Baptist has a "no-secrets-and-no-excuses" culture. Communication is important throughout the organization. Every department has a communication board, which is organized around the organization's five pillars of excellence: people, quality, service, financial, and growth. Information posted on the communication boards includes the department's financial performance, statistics about department turnover, data from surveys on service or quality, and information about the organization as a whole.
Baptist also has adopted the daily lineup used by the Ritz-Carlton Hotel Company. The Baptist daily lineup is a 10-minute educational session held Monday through Friday for all employees throughout the organization. The sessions are held in each department or in small groups in large departments. Each day's topic is related to the week's theme, which in turn is related to one of the five pillars. The information presented might be about Baptist Health Care, the healthcare industry in general, or a specific approach to care delivery. Each session usually includes a motivational quote and perhaps a living tip of the day.
"The daily lineup is a 10-minute opportunity for departments to come together, learn a little nugget of something related to Baptist or health care, and build camaraderie. It's been a popular tool that we've used to motivate and inspire people," Felkner says.
North agrees that interaction, such as weekly informal meetings and some play time together, helps team members bond. A cohesive team that is loyal and supportive can help that staff get through the inevitable rough times, she says.
Catherine Jacobson, senior vice president, CFO, and treasurer at Rush University Medical Center in Chicago, says, "We've spent a lot of time at our organization in the last couple of years making sure that all of our employees know what our mission is in terms of where the emphasis is and the direction that we're heading. We've articulated our goals for the next five to 10 years, and we've articulated our values in terms of how we expect people to behave. We've made a big effort to get every employee versed in at least those three basic things-our mission, our vision, and our values. And we've made it incumbent upon our managers to understand how they relate a specific employee's job to where we're going overall."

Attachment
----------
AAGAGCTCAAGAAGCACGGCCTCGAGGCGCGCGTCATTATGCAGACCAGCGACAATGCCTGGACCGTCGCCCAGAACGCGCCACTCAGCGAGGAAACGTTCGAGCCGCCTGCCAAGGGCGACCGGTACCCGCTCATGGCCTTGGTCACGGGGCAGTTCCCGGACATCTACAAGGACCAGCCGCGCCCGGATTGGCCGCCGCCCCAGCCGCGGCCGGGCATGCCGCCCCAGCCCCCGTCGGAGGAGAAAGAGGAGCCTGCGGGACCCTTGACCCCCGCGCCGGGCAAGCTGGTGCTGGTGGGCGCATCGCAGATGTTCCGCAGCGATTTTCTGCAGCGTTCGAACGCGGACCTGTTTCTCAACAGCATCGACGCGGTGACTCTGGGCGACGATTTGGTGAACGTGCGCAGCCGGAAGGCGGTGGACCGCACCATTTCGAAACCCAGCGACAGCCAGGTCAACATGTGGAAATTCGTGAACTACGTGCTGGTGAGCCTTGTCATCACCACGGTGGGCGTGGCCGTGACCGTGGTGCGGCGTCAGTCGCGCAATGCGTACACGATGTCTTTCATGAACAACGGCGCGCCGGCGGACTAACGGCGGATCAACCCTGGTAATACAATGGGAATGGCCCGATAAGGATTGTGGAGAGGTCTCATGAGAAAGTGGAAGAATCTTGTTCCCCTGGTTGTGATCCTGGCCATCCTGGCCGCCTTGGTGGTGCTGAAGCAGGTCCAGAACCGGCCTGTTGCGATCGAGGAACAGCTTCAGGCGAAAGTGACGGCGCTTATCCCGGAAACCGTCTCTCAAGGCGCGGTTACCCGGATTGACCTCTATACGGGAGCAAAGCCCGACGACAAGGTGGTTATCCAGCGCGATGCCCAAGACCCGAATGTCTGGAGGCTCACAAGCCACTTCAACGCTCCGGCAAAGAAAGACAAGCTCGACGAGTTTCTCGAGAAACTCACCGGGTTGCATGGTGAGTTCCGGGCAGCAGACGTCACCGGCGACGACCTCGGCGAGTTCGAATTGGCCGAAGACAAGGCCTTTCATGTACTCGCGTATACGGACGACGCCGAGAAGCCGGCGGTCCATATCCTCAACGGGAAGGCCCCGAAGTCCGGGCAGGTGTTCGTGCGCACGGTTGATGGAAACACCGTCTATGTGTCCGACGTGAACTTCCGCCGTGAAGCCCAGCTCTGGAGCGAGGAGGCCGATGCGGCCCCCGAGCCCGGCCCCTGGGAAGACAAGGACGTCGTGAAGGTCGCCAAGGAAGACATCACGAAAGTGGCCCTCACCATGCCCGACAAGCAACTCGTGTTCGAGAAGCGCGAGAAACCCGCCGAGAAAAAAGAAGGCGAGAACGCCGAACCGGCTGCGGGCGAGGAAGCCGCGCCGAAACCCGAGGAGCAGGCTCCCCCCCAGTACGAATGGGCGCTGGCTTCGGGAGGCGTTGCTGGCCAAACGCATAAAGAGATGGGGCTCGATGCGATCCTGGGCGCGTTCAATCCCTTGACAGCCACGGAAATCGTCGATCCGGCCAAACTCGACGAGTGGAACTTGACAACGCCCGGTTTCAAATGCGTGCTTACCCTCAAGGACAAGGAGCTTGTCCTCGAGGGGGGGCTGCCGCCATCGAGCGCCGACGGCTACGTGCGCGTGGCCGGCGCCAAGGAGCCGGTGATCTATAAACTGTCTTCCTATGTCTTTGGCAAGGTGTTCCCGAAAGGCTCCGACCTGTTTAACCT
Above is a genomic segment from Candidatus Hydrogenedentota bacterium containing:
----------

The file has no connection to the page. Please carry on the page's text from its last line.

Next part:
Motivating and inspiring employees involves providing information about job expectations and feedback. "You should give more positive feedback than constructive feedback. We believe in a three-to-one or a four-to-one ratio. And you give positive feedback as soon as you can after the event occurred, but you also have to make sure that if you need improvement, you communicate that to the employees as well," said Jacobson. For example, a senior executive who reports to her had a goal of improving his public speaking ability. After he spoke to a group of almost 200 employees, and did well, she immediately sent him a message commending him.
Rush, a 613-bed teaching hospital with 8,170 employees, also conducts an employee survey three to four times a year. Some of the feedback received from employees has resulted in changes being implemented.
"It's dangerous to ask for feedback if you're not going to do anything about it. And certainly if you do do something about it, you need to communicate that to the employees, because not all of them may know why you're making that change," Jacobson says.
Reenergizing and Learning
Providing opportunities for professional development is another important motivator. "We want to continue to work on employee satisfaction. Our next step is to get our line managers better trained at communication, giving feedback, and writing performance evaluations. We're spending more time on manager training," Jacobson says.
"Getting staff out of the office and reenergizing them is not a luxury," North says. "It's a necessity. I encourage involvement in a professional organization not just for networking, but also for new knowledge. I think that's critical."